A Closer Look
Henry Whipple said that his horse, Bashaw, was his “friend
and companion for over fifty thousand miles, always full of spirit
and gentle… The only time I ever touched him with a whip
was on the brink of a precipice where the path was a sheet of glare
ice and as the wagon began to slide I saved us both by a lash,
but the blow hurt me more than it did Bashaw. He saved my life
when lost on the prairies many times.”
Henry first received
Bashaw in 1860, and kept him for thirty years. The acquisition
of a good horse was essential to his missionary
work, and took some time.
In July, 1859, Benjamin Wright, Cornelia’s
father, wrote from Waterloo (probably in New York):
Henry that I spoke to Joseph about letting him have a horse. He
said to me that he intended
so when he could get one that
is suitable and safe. While I am here I shall be on the lookout
for one for him.”
In November, 1860, Joseph Wright
sent a horse to Faribault from Waterloo, along with the following
"We call this horse Bashaw after one of his
ancestors on his sires side.You will notice that he has a way of
looking rather wicked sometimes
when you enter his stall, but you will only need [to] speak sharp
to him, till you have made his acquaintance and ever afterwards
you will find him kind and affectionate.
We consider him a
remarkably good horse to drive by the side of another horse in
double harness and withall a very fleet traveler.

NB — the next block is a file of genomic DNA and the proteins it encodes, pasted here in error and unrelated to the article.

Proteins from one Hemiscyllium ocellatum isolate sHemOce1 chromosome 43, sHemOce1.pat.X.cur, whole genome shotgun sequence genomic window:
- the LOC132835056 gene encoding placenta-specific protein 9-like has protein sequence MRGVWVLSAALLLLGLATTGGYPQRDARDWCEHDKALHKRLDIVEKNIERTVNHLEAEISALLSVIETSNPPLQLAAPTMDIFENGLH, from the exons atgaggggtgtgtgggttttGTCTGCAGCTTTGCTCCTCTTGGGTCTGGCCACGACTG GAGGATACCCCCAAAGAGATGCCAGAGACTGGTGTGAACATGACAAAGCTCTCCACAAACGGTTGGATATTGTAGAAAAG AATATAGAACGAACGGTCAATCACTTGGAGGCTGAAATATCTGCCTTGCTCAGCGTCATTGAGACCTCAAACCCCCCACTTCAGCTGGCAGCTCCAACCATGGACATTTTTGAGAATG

As a single horse I think you will be pleased with him, he may
however evince rather too much spirit at first if suffered to remain
too long without use. We also think he possesses all the desirable
qualities of a first rate saddle horse although he has been used
very little in that way.
I will give you his pedigree on the way
of breeding to the best of my ability and which I think is [?]-
Bashaw’s dam was
a large Bluchu mare bred in Dutchess C[ounty], N.Y. Sire, Bashaw
by New York Black Hawk by Andrew Jackson by imported Arabian black.
Bashaw the great-great grand-sire of the present very celebrated
M. Patchen. There are two classes of Black Hawks, the Vermont
and the New York, the latter the grandsire of Bashaw; we consider
these far superior as a breed to the others.
I hope you will avoid
getting them confounded for I would not like any one to think him
a descendent of the Vermont Black Hawk.
I hope you will be pleased
with the horse, and that he may be to you a true and faithful servant.”